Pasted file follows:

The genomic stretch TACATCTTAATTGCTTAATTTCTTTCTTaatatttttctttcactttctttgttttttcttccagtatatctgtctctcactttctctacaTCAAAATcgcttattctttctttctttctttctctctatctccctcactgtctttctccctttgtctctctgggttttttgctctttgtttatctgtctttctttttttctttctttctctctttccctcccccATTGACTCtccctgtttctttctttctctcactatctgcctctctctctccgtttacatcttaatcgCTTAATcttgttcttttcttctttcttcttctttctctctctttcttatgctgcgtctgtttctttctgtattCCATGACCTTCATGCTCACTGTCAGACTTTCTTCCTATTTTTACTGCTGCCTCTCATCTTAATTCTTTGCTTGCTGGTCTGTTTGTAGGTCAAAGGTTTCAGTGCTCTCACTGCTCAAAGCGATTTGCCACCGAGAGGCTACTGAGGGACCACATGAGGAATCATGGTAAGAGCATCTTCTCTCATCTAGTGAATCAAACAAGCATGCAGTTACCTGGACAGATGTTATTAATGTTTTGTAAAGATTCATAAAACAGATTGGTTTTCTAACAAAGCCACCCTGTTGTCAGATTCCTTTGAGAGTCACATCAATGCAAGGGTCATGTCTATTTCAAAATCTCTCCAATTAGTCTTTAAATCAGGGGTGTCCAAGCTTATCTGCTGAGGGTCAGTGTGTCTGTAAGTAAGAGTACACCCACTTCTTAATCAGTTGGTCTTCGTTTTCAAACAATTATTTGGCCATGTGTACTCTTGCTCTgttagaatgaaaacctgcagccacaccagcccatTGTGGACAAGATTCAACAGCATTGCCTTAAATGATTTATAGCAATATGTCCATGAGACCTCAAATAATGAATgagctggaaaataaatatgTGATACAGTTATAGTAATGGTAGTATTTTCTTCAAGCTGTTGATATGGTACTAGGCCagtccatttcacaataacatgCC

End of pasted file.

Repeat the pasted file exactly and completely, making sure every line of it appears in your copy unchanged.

The genomic stretch TACATCTTAATTGCTTAATTTCTTTCTTaatatttttctttcactttctttgttttttcttccagtatatctgtctctcactttctctacaTCAAAATcgcttattctttctttctttctttctctctatctccctcactgtctttctccctttgtctctctgggttttttgctctttgtttatctgtctttctttttttctttctttctctctttccctcccccATTGACTCtccctgtttctttctttctctcactatctgcctctctctctccgtttacatcttaatcgCTTAATcttgttcttttcttctttcttcttctttctctctctttcttatgctgcgtctgtttctttctgtattCCATGACCTTCATGCTCACTGTCAGACTTTCTTCCTATTTTTACTGCTGCCTCTCATCTTAATTCTTTGCTTGCTGGTCTGTTTGTAGGTCAAAGGTTTCAGTGCTCTCACTGCTCAAAGCGATTTGCCACCGAGAGGCTACTGAGGGACCACATGAGGAATCATGGTAAGAGCATCTTCTCTCATCTAGTGAATCAAACAAGCATGCAGTTACCTGGACAGATGTTATTAATGTTTTGTAAAGATTCATAAAACAGATTGGTTTTCTAACAAAGCCACCCTGTTGTCAGATTCCTTTGAGAGTCACATCAATGCAAGGGTCATGTCTATTTCAAAATCTCTCCAATTAGTCTTTAAATCAGGGGTGTCCAAGCTTATCTGCTGAGGGTCAGTGTGTCTGTAAGTAAGAGTACACCCACTTCTTAATCAGTTGGTCTTCGTTTTCAAACAATTATTTGGCCATGTGTACTCTTGCTCTgttagaatgaaaacctgcagccacaccagcccatTGTGGACAAGATTCAACAGCATTGCCTTAAATGATTTATAGCAATATGTCCATGAGACCTCAAATAATGAATgagctggaaaataaatatgTGATACAGTTATAGTAATGGTAGTATTTTCTTCAAGCTGTTGATATGGTACTAGGCCagtccatttcacaataacatgCC